With a “real camera” or a DSLR, the only proper way to take a photo of yourself is usually with the self timer, with the camera set up, usually on a tripod, and then the timer goes off, usually for 10 seconds or so, and then you run around and get in front of the camera, you pose the best way you know how, and the camera takes a photo of you.
Although you might think that a photographer would love taking a self portrait, it’s actually one of the most difficult pictures to take. With self portraits you don’t have the advantage of looking through the lens and carefully composing your image, so it can be real tricky to get it right. But with that being said, there are a few important tips you can use to make taking your self portrait a whole lot easier.
These days just about every SLR camera now has a delay timer which can come in very handy when taking a self portrait. This delayed timer will give you between 5-10 seconds (depending upon the camera) to push the timer and to run into the picture area just before the shutter releases. This isn’t ideal, but it will work in a pinch.
A remote shutter release will allow you to activate your shutter without having your finger on the trigger. They come in many varieties (including wireless) and work with most newer cameras and are the best option for taking serious photographs of yourself. They range in price from about $30 for wired versions to $50 for wireless, or you can build one yourself if you’re tech-minded (there are some great “how-to’s” for this available on the web).
In almost every case (unless you can measure the distance and set your focus appropriately), it’s best to have someone sit so you can make sure the composition and focus are right on. A patient friend or family member will usually do the trick, or you can use any object that can sit at the correct height. One of the toughest part of self portraits is focusing, so you make need to take a few shots to get it right.
Remember that a photographer’s job is to tell the truth. It can be tempting in self-portraiture to only shoot images that show us in a positive light, but in all circumstances the integrity of the final image should take precedence over our sensitivity.
This doesn’t mean you can’t take flattering pictures of yourself, but just consider the technical perspective instead of just considering the most complementary one. If the image tells the story you wanted to tell, whether or not you look “good” in it is secondary.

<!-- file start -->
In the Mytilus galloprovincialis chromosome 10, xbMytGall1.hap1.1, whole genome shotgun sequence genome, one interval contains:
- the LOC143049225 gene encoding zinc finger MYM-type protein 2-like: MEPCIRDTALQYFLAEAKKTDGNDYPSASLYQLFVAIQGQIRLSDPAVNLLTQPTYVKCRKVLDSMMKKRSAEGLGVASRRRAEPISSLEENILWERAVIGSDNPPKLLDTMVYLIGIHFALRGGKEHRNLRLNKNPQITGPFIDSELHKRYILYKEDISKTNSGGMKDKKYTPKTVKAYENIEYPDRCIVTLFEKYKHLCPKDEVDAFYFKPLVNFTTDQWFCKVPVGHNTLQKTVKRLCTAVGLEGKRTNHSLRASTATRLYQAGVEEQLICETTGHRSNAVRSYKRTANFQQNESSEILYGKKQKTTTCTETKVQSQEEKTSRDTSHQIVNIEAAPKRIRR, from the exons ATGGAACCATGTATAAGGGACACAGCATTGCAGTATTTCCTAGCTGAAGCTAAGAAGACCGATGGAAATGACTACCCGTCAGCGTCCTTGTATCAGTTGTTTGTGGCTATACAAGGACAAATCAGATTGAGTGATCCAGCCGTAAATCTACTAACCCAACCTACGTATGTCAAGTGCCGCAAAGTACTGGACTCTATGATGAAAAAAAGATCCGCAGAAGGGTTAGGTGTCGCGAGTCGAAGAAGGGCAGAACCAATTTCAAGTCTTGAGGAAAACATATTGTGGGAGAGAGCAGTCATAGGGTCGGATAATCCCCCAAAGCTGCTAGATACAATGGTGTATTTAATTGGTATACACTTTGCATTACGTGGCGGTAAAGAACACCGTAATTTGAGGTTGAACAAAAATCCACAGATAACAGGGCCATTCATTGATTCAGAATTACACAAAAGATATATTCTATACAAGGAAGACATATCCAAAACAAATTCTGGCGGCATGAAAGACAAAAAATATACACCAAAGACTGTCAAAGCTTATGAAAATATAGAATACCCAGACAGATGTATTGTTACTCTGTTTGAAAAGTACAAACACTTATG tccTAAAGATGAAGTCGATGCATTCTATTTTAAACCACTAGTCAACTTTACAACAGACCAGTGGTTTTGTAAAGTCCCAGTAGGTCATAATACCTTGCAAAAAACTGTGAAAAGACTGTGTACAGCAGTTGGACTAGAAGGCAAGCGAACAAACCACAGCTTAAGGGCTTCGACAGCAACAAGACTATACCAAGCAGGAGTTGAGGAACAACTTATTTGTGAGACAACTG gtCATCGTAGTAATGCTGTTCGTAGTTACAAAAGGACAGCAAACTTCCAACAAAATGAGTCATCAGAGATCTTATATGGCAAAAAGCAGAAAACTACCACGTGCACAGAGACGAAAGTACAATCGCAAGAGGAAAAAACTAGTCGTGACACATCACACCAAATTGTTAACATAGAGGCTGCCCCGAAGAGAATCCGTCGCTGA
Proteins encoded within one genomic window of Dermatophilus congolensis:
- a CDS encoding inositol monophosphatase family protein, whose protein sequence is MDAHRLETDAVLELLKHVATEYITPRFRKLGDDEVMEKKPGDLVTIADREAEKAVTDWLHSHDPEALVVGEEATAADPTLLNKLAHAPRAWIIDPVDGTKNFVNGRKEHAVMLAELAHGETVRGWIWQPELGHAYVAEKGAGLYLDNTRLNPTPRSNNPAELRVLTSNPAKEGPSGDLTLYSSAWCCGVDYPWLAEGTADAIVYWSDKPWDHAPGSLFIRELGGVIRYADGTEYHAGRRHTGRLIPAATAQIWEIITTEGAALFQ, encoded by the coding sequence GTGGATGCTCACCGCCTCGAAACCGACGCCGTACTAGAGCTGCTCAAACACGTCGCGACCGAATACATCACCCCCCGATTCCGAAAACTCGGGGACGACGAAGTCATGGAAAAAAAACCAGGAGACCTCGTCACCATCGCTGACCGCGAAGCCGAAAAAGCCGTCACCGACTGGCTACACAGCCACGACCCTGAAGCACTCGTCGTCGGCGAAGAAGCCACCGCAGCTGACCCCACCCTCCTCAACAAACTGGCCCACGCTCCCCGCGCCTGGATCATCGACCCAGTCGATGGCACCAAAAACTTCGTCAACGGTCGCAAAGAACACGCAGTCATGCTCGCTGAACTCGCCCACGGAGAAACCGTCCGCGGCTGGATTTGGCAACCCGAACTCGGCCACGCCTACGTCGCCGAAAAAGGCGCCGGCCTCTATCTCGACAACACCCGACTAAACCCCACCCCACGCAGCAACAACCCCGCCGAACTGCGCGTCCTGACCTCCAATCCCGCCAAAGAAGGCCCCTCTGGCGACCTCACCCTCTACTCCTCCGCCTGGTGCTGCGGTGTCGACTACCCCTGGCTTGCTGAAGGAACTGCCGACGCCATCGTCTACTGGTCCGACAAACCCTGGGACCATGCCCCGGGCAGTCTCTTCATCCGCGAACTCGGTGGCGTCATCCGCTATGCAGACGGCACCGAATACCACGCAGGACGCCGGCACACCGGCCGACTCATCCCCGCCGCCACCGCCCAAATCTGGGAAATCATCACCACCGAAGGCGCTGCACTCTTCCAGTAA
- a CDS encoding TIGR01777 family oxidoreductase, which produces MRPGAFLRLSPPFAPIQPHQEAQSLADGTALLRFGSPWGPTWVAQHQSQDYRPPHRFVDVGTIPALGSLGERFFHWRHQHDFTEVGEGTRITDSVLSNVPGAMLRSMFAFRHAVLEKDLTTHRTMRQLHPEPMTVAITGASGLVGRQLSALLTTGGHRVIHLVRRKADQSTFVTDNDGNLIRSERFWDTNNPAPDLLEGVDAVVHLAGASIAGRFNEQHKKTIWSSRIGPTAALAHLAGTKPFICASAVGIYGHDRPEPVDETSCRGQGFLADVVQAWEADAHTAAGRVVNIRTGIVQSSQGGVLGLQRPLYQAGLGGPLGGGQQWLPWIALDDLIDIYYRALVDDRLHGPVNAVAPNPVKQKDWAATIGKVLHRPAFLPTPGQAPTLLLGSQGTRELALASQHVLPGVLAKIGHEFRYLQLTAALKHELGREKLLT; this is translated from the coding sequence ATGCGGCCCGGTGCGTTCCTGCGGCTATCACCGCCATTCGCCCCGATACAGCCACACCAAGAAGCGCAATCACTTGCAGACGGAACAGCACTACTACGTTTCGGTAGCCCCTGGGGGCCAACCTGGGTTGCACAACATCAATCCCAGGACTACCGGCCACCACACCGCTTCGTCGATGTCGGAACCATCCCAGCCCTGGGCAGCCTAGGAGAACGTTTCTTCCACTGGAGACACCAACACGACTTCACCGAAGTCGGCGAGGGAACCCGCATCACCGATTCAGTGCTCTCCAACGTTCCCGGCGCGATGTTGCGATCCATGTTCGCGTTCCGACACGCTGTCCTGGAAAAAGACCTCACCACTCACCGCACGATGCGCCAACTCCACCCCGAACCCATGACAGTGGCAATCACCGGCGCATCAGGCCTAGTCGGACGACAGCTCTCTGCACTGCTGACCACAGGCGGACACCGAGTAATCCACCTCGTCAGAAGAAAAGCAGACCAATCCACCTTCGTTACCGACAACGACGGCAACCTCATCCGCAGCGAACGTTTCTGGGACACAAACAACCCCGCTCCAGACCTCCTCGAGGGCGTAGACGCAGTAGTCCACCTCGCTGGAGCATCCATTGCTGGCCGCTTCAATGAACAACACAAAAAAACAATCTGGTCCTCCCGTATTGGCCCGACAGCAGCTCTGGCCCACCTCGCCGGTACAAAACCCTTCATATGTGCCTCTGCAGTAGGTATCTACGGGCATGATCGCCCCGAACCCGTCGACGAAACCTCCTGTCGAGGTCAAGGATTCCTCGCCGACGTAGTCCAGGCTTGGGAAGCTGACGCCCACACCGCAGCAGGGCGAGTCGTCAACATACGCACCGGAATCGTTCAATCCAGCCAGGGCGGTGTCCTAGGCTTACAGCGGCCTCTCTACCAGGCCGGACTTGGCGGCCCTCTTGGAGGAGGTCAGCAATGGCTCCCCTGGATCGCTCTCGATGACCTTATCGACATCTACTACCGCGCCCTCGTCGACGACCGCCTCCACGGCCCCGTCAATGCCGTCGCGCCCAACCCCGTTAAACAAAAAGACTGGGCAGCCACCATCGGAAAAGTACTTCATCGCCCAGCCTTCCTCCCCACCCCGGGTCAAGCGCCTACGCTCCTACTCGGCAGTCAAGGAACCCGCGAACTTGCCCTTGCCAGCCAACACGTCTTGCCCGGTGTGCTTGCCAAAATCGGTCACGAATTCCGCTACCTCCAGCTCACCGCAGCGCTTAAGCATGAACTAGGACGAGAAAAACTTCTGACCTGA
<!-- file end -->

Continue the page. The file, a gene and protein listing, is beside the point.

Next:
Getting perfect lighting while shooting a self portrait can be quite challenging. If you use a stand-in, unless they have almost the exact same skin tone as you, there will need to be adjustments made throughout the shoot to create ideal light. The best approach is to set your camera on a full manual setting so you can adjust every photograph without being at the mercy of the camera’s internal sensors.
As far as actual “lights” go, you can use desk lamps, natural light, floor lamps, and/or your camera’s native flash to build an environment that works for what you’re trying to accomplish. Don’t be afraid to spend a couple of hours on your shoot; messing with the little details can be one of the most fun parts of self-portraiture.
Just like with other types of portraiture, taking your self portrait requires a bit of creativity and thought. Use your imagination to think of ways that you can present yourself in different ways from the standard portrait. Try using props like costumes or dynamic lighting and interesting backgrounds that will help make your self portrait stand out.
So, have fun taking your self portrait as it can be a fun break from the demands of other portraits. With self portraits, there are no pressing deadlines so take as much time as you need to get it right. In the end, it’s your own imagination that is your only limitation in getting the self portrait that you’ve always wanted.
About the Author:
Autumn Lockwood is a writer for Your Picture Frames. Shop online and see our selection of distressed picture frames in a wide variety of colors, styles and sizes.
Let’s face it, selfies are one photography trend that probably isn’t going away anytime soon; the least we can do as photographers is try to make them less narcissistic and more compelling to an audience.
What Bryan Peterson aims to achieve is to make photographers, regardless of their skill level, more aware of the way they are taking a self portrait and encourage them to get a little more creative than just holding their cameras out at arm’s length and snapping a selfie. His advice?
Short but sweet, that is a great article by: TIFFANY MUELLER
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